The single FIGURE shows a sample embodiment specifically for the detection of extra systoles of an EKG by means of a basic circuit diagram.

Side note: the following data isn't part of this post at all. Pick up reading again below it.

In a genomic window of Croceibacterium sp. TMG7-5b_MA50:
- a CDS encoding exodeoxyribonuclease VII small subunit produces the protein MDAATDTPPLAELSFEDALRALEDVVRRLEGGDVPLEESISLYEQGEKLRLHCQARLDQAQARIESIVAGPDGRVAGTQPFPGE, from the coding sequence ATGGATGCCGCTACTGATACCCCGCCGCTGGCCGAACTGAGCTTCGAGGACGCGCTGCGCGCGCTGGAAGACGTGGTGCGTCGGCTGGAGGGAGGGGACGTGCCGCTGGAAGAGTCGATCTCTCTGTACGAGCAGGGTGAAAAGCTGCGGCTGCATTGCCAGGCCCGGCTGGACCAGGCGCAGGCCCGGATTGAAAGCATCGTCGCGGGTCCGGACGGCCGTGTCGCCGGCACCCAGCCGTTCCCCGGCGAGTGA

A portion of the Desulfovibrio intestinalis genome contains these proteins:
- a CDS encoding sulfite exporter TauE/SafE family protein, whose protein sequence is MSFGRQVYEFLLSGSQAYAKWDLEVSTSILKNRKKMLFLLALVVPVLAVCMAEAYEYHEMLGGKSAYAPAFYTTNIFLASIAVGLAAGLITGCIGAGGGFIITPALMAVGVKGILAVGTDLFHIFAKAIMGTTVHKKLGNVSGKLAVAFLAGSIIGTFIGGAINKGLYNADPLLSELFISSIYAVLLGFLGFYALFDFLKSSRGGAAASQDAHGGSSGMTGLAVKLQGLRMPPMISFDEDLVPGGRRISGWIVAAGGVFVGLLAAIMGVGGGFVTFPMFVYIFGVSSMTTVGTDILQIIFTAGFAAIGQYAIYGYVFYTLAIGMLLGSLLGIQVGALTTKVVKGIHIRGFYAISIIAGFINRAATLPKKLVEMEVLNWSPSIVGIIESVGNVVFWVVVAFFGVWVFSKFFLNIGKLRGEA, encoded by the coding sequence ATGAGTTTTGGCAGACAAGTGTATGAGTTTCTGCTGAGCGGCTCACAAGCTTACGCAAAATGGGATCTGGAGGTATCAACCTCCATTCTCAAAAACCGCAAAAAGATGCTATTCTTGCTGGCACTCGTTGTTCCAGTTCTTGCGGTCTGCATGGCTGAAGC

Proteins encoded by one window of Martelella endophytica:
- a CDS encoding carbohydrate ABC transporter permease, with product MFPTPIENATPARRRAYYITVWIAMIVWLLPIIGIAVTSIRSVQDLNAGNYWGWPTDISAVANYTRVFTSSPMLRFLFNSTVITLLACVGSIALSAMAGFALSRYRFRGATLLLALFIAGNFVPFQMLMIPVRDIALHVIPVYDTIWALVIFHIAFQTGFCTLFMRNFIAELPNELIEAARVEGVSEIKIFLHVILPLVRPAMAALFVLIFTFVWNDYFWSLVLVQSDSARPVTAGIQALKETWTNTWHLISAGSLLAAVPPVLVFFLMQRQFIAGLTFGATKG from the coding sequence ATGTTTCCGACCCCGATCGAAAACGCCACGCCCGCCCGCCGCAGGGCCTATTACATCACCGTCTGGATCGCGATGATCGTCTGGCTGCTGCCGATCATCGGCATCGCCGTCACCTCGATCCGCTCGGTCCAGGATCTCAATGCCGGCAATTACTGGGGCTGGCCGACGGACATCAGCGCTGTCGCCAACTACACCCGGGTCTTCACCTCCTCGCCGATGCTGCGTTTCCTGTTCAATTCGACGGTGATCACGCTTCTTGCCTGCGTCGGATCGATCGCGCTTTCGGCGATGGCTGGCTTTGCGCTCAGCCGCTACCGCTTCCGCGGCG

In the basic circuit diagram according to the FIGURE, the adjustment of a constant value of the monitoring time by means of voltage divider 1 during visual observation of the actual electrocardiogram (for example at an oscilloscopic tube not illustrated) ensues first. The manually adjusted dividing value for supply voltage UR, which corresponds to the constant value of the monitoring interval, is transmitted via a switch 2 to an analog-digital converter 3. The conversion of the analog voltage value into a digital value ensues as a function of standard (or norm) pulses from the EKG which are generated by means of a pulse shaping stage 4 (R-tooth discriminator) always with the occurrence of a QRS complex. Each of these standard (or norm) pulses sets, with its initial edge, a monostable flip-flop 5 that triggers the conversion process in the analog-digital converter 3 via a switch 6, which is closed in this state. The end edge of each norm pulse triggers a second monostable flip-flop 7 which activates a digital storage 8 to fetch and to store the signal information from the analog-digital converter 3. Each norm pulse of the norm pulse generator 4, however, also simultaneously activates a bistable flip-flop 9 and goes, moreover, to the one comparison input of an AND element 10. Upon each occurrence of the norm pulse, the bistable flip-flop 9 activates a counter 11 to the effect that it is back-shaped to zero and subsequently released for the enumeration of clock pulses of a clock generator 12. The counter reading of the counter 11 is compared with the digital information of the storage 8 in a comparator 13. When there is equality between the two data, then the comparator 13, on its output side, returns the bistable flip-flop 9 to its starting condition. The duration of the activation of the bistable flip-flop 9 then corresponds to the respective value of the monitoring interval delivered by the analog-digital converter 3. An output pulse of the bistable flip-flop developed during the duration of the activation lies at the other comparison input of the AND element 10. Accordingly, the AND element is only penetrable to norm pulses of the EKG norm pulse generator 4 when these fall in the setting time of the bistable flip-flop 9, i.e. in the monitoring interval. Since normal QRS complexes of the EKG follow one another at time intervals that are always greater than the monitoring interval, it can only be a question of extra systoles in the case of QRS complexes let through by the AND element 10 and indicated or registered, respectively, by an indicator 14. The device 14 therefore indicates the presence of extra systoles.